Hiroshima Joe, by Martin Booth. Boston: Atlantic Monthly Press. 448 pp. $17.95. A dark view of Japan is presented in Martin Booth's ``Hiroshima Joe.'' The main character, Joseph Sandingham, an Englishman, is trapped in Hong Kong by the outbreak of World War II. Barely able to fire a shot, he is captured and interned for the duration. Little of the POW experience is spared us, but Mr. Booth is a controlled and experienced writer, never in a hurry, pacing his book artfully, crossing back and forth from the war years to the '50s and to the present, showing the lasting effects of the conflict.
After the war, Sandingham remains in Hong Kong, where he is known as Hiroshima Joe, a most pitifully and painfully burnt-out case. He survives -- barely -- by stealing and taking on small criminal assignments for the Hong Kong underworld, who use him mercilessly.
In some men, Booth shows, the wars go on forever, and for prisoners of war most particularly, the physical liberation at armistice is hardly enough. Sandingham suffers alone while the world gallops madly around him to the next disaster. Yet his memories of the war years are tempered with the odd expressions of kindness shown him by the Japanese laborers who worked with the prisoners. The Japanese also suffered, forced as the prisoners were to accept a war they didn't want, trapped, as Sandingham was trapped, by governments out of their control.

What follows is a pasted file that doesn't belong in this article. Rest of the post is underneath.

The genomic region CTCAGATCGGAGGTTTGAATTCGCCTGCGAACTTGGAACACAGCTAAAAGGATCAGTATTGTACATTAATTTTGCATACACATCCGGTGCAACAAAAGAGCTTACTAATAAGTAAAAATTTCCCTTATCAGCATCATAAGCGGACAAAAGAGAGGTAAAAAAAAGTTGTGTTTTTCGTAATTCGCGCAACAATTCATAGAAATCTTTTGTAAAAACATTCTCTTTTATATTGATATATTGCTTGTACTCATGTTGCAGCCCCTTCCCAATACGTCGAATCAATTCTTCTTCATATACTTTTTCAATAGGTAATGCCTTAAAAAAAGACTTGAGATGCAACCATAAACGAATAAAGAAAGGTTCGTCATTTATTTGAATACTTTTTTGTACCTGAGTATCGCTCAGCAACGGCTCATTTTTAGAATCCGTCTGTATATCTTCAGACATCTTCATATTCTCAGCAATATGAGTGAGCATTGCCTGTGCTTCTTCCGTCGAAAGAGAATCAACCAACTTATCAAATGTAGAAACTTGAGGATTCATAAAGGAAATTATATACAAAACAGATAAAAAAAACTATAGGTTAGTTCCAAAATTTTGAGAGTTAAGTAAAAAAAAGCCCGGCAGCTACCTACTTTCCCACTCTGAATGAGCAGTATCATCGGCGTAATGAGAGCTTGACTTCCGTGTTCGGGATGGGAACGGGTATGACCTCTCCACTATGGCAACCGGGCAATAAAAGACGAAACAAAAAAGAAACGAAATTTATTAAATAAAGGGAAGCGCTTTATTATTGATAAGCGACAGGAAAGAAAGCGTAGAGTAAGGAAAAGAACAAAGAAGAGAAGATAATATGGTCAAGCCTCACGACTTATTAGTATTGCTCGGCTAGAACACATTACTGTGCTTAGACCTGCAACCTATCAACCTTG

The strength of the book is Booth's narrative style which is clear, unhurried, and devoid of tricks. Even the cruelties of POW existence, which in some books seem to be awkwardly overwritten, are delineated here with the skilled but distant hand of a classical storyteller.
The novel treats the dropping of the atomic bomb on Hiroshima as a turning point in the war, but not the turning point. The destruction of Hiroshima and Nagasaki were no different from the rest of the war, except in their compacting of time and expansion of casualties. Hiroshima Joe seems to agree with the curious logic, at least the wartime logic, that the use of the atomic devices was necessary, if for no other reason than to prove, without further delay, the madness of it all.
The danger, of course, is in forgetting, or becoming, as the world around Hiroshima Joe becomes, simply oblivious to the lessons of history. The effects of war linger for decades, but most are hidden by the clutter of the details of daily life. Behind the clutter, a man like Hiroshima Joe, unable to become a part of the postwar world, fights against the deleterious effects of radiation exposure.
He tries to forget. But he knows that even if forgetting is sometimes a tool of short-range survival, it is also a seed of disaster in the long run.
This book makes us remember.